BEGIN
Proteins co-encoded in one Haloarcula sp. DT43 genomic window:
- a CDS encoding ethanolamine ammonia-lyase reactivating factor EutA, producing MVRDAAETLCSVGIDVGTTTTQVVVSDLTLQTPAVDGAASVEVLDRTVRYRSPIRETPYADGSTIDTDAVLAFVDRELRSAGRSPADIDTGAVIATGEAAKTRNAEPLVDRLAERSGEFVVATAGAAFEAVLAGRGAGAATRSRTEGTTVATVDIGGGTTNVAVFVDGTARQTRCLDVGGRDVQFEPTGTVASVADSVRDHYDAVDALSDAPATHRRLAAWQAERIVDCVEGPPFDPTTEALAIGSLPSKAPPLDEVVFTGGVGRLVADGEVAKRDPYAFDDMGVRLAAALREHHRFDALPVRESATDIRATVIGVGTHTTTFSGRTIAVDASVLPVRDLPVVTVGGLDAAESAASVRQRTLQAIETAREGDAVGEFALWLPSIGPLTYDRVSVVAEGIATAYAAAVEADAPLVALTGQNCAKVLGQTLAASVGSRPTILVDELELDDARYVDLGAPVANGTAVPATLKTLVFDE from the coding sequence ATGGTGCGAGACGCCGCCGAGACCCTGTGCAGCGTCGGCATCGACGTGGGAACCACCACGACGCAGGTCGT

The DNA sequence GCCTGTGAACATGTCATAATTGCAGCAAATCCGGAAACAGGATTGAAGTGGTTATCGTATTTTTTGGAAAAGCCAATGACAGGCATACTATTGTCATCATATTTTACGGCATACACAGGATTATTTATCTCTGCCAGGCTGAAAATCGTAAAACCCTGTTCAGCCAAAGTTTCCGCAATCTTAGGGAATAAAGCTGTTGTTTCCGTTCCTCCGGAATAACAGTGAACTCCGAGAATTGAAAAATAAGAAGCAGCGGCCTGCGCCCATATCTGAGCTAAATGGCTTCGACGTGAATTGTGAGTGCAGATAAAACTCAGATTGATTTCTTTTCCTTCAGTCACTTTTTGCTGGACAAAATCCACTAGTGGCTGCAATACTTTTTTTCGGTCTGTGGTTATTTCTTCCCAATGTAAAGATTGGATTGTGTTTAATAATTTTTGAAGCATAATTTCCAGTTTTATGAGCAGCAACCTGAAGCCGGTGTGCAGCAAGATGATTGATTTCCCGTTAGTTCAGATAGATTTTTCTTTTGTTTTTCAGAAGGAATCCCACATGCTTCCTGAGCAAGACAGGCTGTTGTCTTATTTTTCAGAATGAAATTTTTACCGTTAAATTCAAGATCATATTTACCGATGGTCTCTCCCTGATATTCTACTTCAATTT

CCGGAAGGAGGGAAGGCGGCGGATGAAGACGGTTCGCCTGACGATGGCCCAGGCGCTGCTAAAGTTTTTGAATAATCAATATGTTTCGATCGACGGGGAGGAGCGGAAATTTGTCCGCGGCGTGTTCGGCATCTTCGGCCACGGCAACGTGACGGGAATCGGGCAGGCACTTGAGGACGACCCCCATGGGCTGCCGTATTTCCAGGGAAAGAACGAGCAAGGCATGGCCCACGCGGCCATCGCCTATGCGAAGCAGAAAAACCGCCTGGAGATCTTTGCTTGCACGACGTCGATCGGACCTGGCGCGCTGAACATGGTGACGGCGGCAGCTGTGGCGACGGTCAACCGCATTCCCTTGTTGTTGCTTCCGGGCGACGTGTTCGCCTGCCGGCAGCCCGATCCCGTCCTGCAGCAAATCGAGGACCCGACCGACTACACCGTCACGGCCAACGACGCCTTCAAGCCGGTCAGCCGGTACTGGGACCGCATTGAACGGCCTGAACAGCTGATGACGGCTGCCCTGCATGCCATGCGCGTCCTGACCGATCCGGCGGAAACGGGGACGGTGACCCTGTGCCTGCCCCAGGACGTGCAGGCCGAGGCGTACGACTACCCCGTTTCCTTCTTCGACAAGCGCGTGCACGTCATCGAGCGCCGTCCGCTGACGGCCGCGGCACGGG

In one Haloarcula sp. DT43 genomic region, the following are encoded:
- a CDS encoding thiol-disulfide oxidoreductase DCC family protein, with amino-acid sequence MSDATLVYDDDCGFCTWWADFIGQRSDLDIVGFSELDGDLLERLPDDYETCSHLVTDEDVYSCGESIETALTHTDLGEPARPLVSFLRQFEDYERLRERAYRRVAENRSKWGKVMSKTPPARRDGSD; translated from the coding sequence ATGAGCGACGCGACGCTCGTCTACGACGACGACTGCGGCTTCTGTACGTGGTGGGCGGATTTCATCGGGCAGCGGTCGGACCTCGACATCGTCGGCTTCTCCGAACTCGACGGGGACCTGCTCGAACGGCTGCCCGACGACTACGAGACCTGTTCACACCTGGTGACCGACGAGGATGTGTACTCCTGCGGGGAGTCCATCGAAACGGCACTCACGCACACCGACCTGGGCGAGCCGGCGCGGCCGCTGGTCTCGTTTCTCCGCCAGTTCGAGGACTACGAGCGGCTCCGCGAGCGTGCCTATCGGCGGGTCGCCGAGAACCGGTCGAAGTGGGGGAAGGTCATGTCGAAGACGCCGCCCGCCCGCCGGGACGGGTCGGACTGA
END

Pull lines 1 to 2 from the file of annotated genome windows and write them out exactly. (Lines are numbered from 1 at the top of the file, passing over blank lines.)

Proteins co-encoded in one Haloarcula sp. DT43 genomic window:
- a CDS encoding ethanolamine ammonia-lyase reactivating factor EutA, producing MVRDAAETLCSVGIDVGTTTTQVVVSDLTLQTPAVDGAASVEVLDRTVRYRSPIRETPYADGSTIDTDAVLAFVDRELRSAGRSPADIDTGAVIATGEAAKTRNAEPLVDRLAERSGEFVVATAGAAFEAVLAGRGAGAATRSRTEGTTVATVDIGGGTTNVAVFVDGTARQTRCLDVGGRDVQFEPTGTVASVADSVRDHYDAVDALSDAPATHRRLAAWQAERIVDCVEGPPFDPTTEALAIGSLPSKAPPLDEVVFTGGVGRLVADGEVAKRDPYAFDDMGVRLAAALREHHRFDALPVRESATDIRATVIGVGTHTTTFSGRTIAVDASVLPVRDLPVVTVGGLDAAESAASVRQRTLQAIETAREGDAVGEFALWLPSIGPLTYDRVSVVAEGIATAYAAAVEADAPLVALTGQNCAKVLGQTLAASVGSRPTILVDELELDDARYVDLGAPVANGTAVPATLKTLVFDE from the coding sequence ATGGTGCGAGACGCCGCCGAGACCCTGTGCAGCGTCGGCATCGACGTGGGAACCACCACGACGCAGGTCGT